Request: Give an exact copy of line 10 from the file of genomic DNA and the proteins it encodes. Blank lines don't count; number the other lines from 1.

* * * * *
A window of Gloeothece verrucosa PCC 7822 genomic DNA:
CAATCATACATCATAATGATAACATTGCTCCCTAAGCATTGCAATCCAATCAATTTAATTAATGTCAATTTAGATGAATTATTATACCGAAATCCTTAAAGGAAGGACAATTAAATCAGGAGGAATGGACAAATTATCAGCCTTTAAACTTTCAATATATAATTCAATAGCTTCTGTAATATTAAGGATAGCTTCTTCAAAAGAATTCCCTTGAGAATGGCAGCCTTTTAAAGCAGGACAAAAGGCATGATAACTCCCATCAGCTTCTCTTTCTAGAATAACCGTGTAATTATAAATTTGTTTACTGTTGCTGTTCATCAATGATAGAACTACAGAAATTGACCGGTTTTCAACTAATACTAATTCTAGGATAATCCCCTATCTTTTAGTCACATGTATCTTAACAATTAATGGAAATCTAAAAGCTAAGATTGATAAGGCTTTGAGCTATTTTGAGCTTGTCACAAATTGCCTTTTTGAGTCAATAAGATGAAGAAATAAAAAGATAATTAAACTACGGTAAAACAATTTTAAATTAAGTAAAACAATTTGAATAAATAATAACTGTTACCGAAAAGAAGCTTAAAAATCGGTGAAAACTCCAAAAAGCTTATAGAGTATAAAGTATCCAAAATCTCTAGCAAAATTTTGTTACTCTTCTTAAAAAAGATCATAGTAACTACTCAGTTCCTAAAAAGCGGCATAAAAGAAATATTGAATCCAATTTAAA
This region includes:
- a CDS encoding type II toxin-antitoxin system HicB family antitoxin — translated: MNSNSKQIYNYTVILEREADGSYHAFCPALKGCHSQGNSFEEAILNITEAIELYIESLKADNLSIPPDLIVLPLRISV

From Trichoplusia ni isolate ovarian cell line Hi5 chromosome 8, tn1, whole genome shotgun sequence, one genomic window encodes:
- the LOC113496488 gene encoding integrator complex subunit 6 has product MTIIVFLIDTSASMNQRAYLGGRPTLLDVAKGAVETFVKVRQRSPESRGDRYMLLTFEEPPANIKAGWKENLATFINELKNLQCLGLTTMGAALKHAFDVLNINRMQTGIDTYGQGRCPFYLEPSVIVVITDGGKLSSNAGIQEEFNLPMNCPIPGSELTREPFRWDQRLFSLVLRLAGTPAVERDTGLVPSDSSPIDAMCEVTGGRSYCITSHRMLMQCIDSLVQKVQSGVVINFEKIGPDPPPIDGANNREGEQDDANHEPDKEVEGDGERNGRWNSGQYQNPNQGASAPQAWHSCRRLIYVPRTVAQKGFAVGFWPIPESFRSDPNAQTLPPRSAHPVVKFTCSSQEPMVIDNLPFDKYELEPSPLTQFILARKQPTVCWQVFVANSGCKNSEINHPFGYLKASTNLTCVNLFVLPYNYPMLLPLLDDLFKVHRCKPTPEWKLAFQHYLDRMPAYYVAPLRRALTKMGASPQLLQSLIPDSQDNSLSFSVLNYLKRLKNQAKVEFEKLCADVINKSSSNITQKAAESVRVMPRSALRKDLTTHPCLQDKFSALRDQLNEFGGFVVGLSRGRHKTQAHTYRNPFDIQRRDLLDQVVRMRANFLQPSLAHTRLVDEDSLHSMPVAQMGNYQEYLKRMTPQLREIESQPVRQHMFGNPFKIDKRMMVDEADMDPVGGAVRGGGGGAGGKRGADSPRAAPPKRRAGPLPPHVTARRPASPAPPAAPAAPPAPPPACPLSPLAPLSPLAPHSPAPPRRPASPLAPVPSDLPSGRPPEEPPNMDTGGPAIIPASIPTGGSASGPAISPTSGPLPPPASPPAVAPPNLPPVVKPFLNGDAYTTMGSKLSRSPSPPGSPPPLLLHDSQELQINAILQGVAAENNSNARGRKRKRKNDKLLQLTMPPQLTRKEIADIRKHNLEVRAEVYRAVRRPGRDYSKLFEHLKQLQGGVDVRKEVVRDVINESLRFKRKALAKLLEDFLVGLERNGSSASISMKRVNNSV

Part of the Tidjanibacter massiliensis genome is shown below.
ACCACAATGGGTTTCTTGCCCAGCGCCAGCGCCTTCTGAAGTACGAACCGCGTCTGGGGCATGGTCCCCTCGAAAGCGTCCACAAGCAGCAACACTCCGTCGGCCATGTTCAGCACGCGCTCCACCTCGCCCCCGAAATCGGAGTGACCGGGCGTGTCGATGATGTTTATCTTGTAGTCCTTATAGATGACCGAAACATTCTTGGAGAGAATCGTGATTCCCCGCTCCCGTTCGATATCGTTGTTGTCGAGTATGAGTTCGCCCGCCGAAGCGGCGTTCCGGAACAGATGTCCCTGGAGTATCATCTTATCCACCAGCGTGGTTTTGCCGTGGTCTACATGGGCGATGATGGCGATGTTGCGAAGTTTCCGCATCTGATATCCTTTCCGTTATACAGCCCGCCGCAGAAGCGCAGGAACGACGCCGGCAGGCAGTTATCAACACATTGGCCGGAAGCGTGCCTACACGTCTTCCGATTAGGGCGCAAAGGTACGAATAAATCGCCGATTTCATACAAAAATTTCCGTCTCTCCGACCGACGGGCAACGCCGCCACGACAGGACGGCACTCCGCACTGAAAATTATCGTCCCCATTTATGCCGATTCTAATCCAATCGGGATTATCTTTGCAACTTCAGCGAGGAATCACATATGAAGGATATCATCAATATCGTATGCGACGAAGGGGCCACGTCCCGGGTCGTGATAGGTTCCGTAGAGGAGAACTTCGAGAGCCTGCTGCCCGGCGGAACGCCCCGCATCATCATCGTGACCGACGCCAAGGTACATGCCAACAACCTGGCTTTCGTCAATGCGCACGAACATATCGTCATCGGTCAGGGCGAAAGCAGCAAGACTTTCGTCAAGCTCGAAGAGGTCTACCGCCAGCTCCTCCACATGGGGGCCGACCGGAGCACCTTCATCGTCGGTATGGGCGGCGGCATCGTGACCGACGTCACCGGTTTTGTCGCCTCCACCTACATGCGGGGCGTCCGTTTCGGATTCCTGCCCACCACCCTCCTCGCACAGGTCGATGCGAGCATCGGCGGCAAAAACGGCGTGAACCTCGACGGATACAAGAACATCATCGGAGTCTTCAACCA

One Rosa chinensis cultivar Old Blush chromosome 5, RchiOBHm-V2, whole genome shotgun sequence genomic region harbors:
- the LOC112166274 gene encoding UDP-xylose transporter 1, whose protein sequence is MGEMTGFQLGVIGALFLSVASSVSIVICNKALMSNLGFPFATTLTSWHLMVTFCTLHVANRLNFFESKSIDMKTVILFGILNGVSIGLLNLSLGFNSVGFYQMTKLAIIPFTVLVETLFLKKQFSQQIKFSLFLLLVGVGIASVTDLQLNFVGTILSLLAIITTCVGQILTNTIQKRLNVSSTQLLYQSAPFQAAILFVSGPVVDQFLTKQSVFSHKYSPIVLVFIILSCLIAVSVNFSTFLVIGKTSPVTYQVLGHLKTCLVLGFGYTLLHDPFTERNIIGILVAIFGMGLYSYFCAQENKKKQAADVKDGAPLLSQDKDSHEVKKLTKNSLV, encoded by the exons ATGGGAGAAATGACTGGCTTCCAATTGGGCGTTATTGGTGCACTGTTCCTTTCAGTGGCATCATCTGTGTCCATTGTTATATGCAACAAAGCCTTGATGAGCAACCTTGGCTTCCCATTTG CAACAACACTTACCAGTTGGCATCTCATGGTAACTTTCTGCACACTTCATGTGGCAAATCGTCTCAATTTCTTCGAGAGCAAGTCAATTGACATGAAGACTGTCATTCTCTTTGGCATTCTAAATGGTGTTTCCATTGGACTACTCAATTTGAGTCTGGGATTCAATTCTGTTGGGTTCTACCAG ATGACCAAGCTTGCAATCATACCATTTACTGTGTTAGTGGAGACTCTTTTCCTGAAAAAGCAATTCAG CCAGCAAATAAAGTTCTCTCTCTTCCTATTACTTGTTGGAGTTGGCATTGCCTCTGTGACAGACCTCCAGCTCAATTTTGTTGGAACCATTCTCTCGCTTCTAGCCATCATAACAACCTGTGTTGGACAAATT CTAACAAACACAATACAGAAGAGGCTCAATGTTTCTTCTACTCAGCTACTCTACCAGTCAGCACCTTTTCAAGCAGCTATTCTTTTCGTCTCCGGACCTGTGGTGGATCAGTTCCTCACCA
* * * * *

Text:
- the LOC112166274 gene encoding UDP-xylose transporter 1, whose protein sequence is MGEMTGFQLGVIGALFLSVASSVSIVICNKALMSNLGFPFATTLTSWHLMVTFCTLHVANRLNFFESKSIDMKTVILFGILNGVSIGLLNLSLGFNSVGFYQMTKLAIIPFTVLVETLFLKKQFSQQIKFSLFLLLVGVGIASVTDLQLNFVGTILSLLAIITTCVGQILTNTIQKRLNVSSTQLLYQSAPFQAAILFVSGPVVDQFLTKQSVFSHKYSPIVLVFIILSCLIAVSVNFSTFLVIGKTSPVTYQVLGHLKTCLVLGFGYTLLHDPFTERNIIGILVAIFGMGLYSYFCAQENKKKQAADVKDGAPLLSQDKDSHEVKKLTKNSLV, encoded by the exons ATGGGAGAAATGACTGGCTTCCAATTGGGCGTTATTGGTGCACTGTTCCTTTCAGTGGCATCATCTGTGTCCATTGTTATATGCAACAAAGCCTTGATGAGCAACCTTGGCTTCCCATTTG CAACAACACTTACCAGTTGGCATCTCATGGTAACTTTCTGCACACTTCATGTGGCAAATCGTCTCAATTTCTTCGAGAGCAAGTCAATTGACATGAAGACTGTCATTCTCTTTGGCATTCTAAATGGTGTTTCCATTGGACTACTCAATTTGAGTCTGGGATTCAATTCTGTTGGGTTCTACCAG ATGACCAAGCTTGCAATCATACCATTTACTGTGTTAGTGGAGACTCTTTTCCTGAAAAAGCAATTCAG CCAGCAAATAAAGTTCTCTCTCTTCCTATTACTTGTTGGAGTTGGCATTGCCTCTGTGACAGACCTCCAGCTCAATTTTGTTGGAACCATTCTCTCGCTTCTAGCCATCATAACAACCTGTGTTGGACAAATT CTAACAAACACAATACAGAAGAGGCTCAATGTTTCTTCTACTCAGCTACTCTACCAGTCAGCACCTTTTCAAGCAGCTATTCTTTTCGTCTCCGGACCTGTGGTGGATCAGTTCCTCACCA